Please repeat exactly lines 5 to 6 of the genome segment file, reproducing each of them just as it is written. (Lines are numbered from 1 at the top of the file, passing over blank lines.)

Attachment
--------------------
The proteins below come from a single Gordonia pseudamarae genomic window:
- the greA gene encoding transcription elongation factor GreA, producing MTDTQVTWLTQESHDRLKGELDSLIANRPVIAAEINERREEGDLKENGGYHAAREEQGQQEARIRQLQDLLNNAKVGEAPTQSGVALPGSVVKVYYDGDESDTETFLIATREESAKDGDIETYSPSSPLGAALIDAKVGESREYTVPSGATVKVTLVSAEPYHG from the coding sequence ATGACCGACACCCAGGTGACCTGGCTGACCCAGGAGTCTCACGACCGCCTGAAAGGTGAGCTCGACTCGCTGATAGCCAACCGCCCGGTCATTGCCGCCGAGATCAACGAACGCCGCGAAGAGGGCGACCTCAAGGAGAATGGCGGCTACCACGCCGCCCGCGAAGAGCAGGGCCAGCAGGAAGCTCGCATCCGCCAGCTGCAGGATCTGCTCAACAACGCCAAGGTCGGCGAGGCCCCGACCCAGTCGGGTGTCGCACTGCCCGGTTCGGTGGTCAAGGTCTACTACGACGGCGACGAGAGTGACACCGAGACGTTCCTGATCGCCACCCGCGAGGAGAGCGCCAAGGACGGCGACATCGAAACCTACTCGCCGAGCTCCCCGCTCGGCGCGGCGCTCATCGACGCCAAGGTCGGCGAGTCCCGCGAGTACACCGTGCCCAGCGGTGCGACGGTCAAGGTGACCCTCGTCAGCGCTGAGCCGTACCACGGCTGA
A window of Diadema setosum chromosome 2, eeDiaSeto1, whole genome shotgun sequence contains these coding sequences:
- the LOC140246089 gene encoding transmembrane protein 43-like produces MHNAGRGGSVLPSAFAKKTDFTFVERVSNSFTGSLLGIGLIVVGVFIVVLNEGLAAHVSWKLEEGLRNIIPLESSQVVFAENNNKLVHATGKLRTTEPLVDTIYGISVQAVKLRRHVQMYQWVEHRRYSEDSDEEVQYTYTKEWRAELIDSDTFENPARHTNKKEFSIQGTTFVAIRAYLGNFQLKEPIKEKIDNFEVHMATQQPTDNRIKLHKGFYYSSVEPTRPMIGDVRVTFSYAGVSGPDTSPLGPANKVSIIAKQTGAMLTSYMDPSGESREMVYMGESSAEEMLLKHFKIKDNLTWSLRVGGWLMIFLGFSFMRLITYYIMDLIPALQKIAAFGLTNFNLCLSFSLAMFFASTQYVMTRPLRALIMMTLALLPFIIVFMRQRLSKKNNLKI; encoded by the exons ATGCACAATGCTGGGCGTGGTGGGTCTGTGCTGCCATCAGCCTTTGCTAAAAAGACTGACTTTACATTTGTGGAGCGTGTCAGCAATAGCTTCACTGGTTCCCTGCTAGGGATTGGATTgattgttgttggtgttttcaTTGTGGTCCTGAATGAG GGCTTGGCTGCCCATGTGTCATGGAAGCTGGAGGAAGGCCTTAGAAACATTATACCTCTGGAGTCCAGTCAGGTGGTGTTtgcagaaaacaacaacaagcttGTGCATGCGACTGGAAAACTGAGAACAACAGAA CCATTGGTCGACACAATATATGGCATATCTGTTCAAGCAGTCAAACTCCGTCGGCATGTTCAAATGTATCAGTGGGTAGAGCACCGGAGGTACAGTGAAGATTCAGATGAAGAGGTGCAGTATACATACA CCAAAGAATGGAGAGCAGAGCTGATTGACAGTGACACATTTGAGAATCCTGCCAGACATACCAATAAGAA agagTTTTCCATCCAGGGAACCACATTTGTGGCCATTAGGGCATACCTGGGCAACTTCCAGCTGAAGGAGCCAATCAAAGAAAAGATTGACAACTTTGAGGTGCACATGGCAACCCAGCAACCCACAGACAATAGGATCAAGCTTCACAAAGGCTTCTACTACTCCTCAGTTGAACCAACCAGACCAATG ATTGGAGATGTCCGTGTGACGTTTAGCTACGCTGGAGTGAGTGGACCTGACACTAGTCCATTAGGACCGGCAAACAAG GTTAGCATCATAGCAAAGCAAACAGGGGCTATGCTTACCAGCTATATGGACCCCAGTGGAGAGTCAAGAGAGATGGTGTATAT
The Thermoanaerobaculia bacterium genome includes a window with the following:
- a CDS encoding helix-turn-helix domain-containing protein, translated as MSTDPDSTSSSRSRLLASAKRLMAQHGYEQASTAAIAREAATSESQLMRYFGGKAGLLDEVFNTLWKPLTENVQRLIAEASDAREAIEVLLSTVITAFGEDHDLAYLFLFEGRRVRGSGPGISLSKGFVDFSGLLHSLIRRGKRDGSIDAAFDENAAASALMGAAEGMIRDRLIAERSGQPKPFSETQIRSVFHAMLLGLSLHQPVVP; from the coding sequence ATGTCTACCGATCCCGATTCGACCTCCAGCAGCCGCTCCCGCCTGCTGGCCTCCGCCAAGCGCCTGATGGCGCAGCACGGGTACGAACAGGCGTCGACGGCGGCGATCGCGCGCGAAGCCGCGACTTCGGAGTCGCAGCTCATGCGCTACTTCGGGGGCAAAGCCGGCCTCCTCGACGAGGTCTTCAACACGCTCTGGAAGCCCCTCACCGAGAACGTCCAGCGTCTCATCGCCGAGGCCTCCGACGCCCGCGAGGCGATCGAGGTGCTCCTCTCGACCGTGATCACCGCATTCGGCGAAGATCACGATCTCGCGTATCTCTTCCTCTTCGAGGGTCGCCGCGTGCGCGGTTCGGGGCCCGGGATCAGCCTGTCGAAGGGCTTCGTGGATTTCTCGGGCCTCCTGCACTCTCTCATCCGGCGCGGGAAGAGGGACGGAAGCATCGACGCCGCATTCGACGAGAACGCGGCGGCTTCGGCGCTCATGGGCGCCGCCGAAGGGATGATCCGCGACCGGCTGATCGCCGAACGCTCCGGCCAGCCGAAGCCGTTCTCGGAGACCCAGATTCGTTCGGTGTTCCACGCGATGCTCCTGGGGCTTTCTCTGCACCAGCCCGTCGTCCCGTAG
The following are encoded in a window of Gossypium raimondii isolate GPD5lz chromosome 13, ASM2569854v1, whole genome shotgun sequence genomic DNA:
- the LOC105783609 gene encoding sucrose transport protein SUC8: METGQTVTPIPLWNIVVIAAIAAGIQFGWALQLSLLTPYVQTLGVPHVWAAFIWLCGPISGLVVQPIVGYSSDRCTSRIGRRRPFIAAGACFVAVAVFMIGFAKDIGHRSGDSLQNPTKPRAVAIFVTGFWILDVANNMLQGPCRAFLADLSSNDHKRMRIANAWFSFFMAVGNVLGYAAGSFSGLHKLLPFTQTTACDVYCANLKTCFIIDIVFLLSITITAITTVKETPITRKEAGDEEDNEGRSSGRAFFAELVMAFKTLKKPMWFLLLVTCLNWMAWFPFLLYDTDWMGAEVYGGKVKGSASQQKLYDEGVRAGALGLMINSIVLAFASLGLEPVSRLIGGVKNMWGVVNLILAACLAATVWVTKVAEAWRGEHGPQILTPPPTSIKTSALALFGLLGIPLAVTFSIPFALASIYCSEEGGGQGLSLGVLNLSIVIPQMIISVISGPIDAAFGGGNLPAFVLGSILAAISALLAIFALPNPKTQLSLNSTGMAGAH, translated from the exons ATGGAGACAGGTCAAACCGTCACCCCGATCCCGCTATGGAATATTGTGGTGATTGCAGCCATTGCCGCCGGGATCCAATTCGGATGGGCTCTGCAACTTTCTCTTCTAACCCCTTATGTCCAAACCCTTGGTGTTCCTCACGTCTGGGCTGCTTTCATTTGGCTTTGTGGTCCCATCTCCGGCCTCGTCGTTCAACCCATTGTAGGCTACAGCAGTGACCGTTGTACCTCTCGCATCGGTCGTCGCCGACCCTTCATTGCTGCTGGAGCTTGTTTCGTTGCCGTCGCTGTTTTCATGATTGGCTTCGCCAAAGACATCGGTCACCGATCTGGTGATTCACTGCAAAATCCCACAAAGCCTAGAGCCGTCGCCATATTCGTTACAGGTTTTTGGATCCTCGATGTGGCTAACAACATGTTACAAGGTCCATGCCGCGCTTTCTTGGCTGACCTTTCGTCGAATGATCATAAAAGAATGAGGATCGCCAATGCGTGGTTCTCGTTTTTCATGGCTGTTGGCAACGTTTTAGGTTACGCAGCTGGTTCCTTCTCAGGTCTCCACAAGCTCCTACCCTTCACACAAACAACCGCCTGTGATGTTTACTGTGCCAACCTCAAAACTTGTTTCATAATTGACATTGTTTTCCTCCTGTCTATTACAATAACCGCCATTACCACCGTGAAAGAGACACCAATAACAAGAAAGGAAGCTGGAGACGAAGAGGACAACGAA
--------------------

The Thermoanaerobaculia bacterium genome includes a window with the following:
- a CDS encoding helix-turn-helix domain-containing protein, translated as MSTDPDSTSSSRSRLLASAKRLMAQHGYEQASTAAIAREAATSESQLMRYFGGKAGLLDEVFNTLWKPLTENVQRLIAEASDAREAIEVLLSTVITAFGEDHDLAYLFLFEGRRVRGSGPGISLSKGFVDFSGLLHSLIRRGKRDGSIDAAFDENAAASALMGAAEGMIRDRLIAERSGQPKPFSETQIRSVFHAMLLGLSLHQPVVP; from the coding sequence ATGTCTACCGATCCCGATTCGACCTCCAGCAGCCGCTCCCGCCTGCTGGCCTCCGCCAAGCGCCTGATGGCGCAGCACGGGTACGAACAGGCGTCGACGGCGGCGATCGCGCGCGAAGCCGCGACTTCGGAGTCGCAGCTCATGCGCTACTTCGGGGGCAAAGCCGGCCTCCTCGACGAGGTCTTCAACACGCTCTGGAAGCCCCTCACCGAGAACGTCCAGCGTCTCATCGCCGAGGCCTCCGACGCCCGCGAGGCGATCGAGGTGCTCCTCTCGACCGTGATCACCGCATTCGGCGAAGATCACGATCTCGCGTATCTCTTCCTCTTCGAGGGTCGCCGCGTGCGCGGTTCGGGGCCCGGGATCAGCCTGTCGAAGGGCTTCGTGGATTTCTCGGGCCTCCTGCACTCTCTCATCCGGCGCGGGAAGAGGGACGGAAGCATCGACGCCGCATTCGACGAGAACGCGGCGGCTTCGGCGCTCATGGGCGCCGCCGAAGGGATGATCCGCGACCGGCTGATCGCCGAACGCTCCGGCCAGCCGAAGCCGTTCTCGGAGACCCAGATTCGTTCGGTGTTCCACGCGATGCTCCTGGGGCTTTCTCTGCACCAGCCCGTCGTCCCGTAG